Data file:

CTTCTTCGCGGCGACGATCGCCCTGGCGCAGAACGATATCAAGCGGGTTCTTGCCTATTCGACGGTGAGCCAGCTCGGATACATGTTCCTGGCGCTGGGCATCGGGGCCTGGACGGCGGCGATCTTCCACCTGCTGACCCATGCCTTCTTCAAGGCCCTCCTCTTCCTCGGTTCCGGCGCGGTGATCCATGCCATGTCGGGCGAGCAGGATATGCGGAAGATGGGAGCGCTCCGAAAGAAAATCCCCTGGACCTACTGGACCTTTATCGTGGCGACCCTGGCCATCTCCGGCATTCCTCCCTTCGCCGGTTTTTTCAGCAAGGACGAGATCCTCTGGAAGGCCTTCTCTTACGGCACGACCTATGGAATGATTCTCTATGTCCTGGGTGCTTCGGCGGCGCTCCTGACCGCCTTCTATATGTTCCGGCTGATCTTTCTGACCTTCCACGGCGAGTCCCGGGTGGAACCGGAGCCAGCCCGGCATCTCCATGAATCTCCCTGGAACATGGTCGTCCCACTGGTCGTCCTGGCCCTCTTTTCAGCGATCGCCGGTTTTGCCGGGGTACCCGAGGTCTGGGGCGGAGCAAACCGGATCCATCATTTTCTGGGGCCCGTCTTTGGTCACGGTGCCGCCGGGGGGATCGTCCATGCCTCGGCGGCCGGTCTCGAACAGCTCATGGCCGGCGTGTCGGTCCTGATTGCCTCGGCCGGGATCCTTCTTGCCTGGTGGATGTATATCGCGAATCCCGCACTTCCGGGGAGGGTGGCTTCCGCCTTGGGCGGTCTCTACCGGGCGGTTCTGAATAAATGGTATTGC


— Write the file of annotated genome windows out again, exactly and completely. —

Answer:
CTTCTTCGCGGCGACGATCGCCCTGGCGCAGAACGATATCAAGCGGGTTCTTGCCTATTCGACGGTGAGCCAGCTCGGATACATGTTCCTGGCGCTGGGCATCGGGGCCTGGACGGCGGCGATCTTCCACCTGCTGACCCATGCCTTCTTCAAGGCCCTCCTCTTCCTCGGTTCCGGCGCGGTGATCCATGCCATGTCGGGCGAGCAGGATATGCGGAAGATGGGAGCGCTCCGAAAGAAAATCCCCTGGACCTACTGGACCTTTATCGTGGCGACCCTGGCCATCTCCGGCATTCCTCCCTTCGCCGGTTTTTTCAGCAAGGACGAGATCCTCTGGAAGGCCTTCTCTTACGGCACGACCTATGGAATGATTCTCTATGTCCTGGGTGCTTCGGCGGCGCTCCTGACCGCCTTCTATATGTTCCGGCTGATCTTTCTGACCTTCCACGGCGAGTCCCGGGTGGAACCGGAGCCAGCCCGGCATCTCCATGAATCTCCCTGGAACATGGTCGTCCCACTGGTCGTCCTGGCCCTCTTTTCAGCGATCGCCGGTTTTGCCGGGGTACCCGAGGTCTGGGGCGGAGCAAACCGGATCCATCATTTTCTGGGGCCCGTCTTTGGTCACGGTGCCGCCGGGGGGATCGTCCATGCCTCGGCGGCCGGTCTCGAACAGCTCATGGCCGGCGTGTCGGTCCTGATTGCCTCGGCCGGGATCCTTCTTGCCTGGTGGATGTATATCGCGAATCCCGCACTTCCGGGGAGGGTGGCTTCCGCCTTGGGCGGTCTCTACCGGGCGGTTCTGAATAAATGGTATTGC